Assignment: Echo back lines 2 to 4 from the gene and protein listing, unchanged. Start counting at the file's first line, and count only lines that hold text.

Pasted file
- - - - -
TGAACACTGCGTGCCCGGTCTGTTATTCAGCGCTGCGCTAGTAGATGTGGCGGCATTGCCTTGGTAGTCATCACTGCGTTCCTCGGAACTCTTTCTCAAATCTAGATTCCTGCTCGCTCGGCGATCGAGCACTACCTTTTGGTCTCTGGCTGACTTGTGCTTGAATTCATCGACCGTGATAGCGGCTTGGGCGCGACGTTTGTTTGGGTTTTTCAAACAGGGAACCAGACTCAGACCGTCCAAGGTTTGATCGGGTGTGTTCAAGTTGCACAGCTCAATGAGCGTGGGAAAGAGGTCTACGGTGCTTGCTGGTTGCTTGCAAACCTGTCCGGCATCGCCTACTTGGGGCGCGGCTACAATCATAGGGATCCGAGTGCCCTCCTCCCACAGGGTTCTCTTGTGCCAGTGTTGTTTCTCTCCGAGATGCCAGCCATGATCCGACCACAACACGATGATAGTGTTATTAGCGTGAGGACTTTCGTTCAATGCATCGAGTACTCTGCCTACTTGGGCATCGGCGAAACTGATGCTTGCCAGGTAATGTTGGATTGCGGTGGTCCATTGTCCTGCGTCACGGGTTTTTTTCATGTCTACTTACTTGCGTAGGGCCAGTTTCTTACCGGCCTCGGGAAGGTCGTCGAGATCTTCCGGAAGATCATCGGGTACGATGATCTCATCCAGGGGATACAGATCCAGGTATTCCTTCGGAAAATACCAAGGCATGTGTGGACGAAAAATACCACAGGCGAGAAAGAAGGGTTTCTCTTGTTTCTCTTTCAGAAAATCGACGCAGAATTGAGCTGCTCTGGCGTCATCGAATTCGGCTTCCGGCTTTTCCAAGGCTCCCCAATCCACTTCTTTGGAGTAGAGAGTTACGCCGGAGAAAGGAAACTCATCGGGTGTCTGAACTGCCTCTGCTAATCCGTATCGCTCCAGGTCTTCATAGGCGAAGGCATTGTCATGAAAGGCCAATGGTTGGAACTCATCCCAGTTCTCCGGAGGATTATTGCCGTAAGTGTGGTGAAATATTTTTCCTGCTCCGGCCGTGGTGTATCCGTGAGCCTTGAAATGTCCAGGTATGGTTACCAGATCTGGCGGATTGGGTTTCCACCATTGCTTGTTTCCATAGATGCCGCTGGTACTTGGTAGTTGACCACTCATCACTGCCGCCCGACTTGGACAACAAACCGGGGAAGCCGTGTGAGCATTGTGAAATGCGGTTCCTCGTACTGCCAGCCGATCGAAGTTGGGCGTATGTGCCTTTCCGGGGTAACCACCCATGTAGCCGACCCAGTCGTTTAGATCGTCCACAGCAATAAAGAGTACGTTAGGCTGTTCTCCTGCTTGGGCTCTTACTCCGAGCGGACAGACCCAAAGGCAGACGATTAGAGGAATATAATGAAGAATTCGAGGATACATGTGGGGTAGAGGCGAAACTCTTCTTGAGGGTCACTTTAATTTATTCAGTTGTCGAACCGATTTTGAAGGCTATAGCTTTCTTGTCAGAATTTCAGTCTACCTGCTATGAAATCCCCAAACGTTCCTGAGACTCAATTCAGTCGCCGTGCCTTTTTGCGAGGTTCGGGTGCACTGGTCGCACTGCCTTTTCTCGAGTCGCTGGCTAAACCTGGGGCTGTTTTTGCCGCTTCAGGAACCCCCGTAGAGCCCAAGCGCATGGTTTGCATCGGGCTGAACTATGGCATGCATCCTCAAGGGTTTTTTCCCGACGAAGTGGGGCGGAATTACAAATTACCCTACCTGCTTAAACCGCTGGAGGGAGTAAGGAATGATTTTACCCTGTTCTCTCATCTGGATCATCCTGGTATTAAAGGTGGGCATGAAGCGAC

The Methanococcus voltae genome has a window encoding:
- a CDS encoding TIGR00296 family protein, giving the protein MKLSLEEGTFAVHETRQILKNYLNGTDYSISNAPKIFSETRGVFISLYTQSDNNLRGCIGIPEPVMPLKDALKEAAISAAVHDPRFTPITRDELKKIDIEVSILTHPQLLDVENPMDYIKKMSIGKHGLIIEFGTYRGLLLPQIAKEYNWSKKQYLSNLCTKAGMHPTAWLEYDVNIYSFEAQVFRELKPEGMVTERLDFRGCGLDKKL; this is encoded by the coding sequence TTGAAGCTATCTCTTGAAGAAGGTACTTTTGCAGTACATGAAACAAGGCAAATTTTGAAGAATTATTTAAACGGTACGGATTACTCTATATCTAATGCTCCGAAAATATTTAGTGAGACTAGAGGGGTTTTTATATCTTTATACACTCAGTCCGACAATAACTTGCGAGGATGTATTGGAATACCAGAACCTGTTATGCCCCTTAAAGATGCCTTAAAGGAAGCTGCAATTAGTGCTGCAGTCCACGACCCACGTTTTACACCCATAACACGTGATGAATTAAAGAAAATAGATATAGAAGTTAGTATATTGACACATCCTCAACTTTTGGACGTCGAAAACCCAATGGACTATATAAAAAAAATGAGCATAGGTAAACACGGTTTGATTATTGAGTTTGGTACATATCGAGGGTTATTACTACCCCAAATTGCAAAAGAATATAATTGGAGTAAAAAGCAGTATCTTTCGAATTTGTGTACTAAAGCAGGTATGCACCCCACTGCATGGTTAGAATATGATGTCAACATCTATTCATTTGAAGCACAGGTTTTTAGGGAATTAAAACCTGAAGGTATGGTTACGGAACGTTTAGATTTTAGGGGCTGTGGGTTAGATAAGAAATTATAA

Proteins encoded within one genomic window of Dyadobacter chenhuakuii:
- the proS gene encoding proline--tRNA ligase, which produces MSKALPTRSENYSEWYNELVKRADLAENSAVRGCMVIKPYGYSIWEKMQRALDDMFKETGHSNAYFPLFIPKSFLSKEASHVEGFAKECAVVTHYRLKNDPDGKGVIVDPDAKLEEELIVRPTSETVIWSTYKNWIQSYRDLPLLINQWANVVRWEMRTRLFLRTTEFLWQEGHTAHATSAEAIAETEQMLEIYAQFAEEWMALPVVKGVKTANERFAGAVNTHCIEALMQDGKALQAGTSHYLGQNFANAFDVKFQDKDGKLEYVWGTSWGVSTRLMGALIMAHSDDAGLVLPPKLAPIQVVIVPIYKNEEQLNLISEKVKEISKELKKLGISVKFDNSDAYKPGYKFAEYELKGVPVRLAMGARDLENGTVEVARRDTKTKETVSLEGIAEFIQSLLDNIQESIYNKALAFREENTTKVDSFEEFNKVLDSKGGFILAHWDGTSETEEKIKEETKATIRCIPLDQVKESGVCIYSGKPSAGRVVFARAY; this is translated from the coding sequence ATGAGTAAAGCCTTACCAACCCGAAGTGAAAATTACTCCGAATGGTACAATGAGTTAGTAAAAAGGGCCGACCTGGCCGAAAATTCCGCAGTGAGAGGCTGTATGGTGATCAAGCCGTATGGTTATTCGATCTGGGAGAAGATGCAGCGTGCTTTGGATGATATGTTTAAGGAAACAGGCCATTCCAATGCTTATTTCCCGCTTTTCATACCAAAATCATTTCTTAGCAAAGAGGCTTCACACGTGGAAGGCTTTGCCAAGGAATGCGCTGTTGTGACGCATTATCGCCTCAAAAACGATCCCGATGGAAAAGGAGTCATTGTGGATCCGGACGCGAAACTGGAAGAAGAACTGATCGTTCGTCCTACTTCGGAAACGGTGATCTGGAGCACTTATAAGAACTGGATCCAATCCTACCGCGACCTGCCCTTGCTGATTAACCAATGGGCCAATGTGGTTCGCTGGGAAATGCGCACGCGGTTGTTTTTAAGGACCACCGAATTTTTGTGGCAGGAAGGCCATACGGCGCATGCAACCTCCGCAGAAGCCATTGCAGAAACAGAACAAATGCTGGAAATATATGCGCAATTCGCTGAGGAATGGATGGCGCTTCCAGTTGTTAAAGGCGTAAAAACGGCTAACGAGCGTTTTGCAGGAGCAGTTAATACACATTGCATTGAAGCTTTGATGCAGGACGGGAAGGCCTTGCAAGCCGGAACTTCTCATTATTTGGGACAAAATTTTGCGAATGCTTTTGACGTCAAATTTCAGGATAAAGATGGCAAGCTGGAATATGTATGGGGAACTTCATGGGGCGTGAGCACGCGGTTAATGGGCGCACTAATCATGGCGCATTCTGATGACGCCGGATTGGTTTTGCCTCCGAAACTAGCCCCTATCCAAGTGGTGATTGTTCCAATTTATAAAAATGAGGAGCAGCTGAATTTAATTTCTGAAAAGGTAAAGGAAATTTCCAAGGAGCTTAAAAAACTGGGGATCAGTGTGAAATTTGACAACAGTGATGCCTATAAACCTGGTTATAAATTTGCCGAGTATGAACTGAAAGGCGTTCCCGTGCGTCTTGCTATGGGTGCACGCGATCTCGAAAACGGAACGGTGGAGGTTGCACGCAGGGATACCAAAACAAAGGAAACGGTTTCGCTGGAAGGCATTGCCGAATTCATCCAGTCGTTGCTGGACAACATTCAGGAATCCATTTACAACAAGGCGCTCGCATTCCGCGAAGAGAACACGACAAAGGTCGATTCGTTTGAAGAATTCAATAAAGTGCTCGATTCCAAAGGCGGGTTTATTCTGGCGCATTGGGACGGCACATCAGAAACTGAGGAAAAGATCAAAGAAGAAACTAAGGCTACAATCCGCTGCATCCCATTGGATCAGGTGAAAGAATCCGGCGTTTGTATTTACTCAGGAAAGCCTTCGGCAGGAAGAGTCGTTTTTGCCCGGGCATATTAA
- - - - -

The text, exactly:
The Methanococcus voltae genome has a window encoding:
- a CDS encoding TIGR00296 family protein, giving the protein MKLSLEEGTFAVHETRQILKNYLNGTDYSISNAPKIFSETRGVFISLYTQSDNNLRGCIGIPEPVMPLKDALKEAAISAAVHDPRFTPITRDELKKIDIEVSILTHPQLLDVENPMDYIKKMSIGKHGLIIEFGTYRGLLLPQIAKEYNWSKKQYLSNLCTKAGMHPTAWLEYDVNIYSFEAQVFRELKPEGMVTERLDFRGCGLDKKL; this is encoded by the coding sequence TTGAAGCTATCTCTTGAAGAAGGTACTTTTGCAGTACATGAAACAAGGCAAATTTTGAAGAATTATTTAAACGGTACGGATTACTCTATATCTAATGCTCCGAAAATATTTAGTGAGACTAGAGGGGTTTTTATATCTTTATACACTCAGTCCGACAATAACTTGCGAGGATGTATTGGAATACCAGAACCTGTTATGCCCCTTAAAGATGCCTTAAAGGAAGCTGCAATTAGTGCTGCAGTCCACGACCCACGTTTTACACCCATAACACGTGATGAATTAAAGAAAATAGATATAGAAGTTAGTATATTGACACATCCTCAACTTTTGGACGTCGAAAACCCAATGGACTATATAAAAAAAATGAGCATAGGTAAACACGGTTTGATTATTGAGTTTGGTACATATCGAGGGTTATTACTACCCCAAATTGCAAAAGAATATAATTGGAGTAAAAAGCAGTATCTTTCGAATTTGTGTACTAAAGCAGGTATGCACCCCACTGCATGGTTAGAATATGATGTCAACATCTATTCATTTGAAGCACAGGTTTTTAGGGAATTAAAACCTGAAGGTATGGTTACGGAACGTTTAGATTTTAGGGGCTGTGGGTTAGATAAGAAATTATAA

Proteins encoded within one genomic window of Dyadobacter chenhuakuii: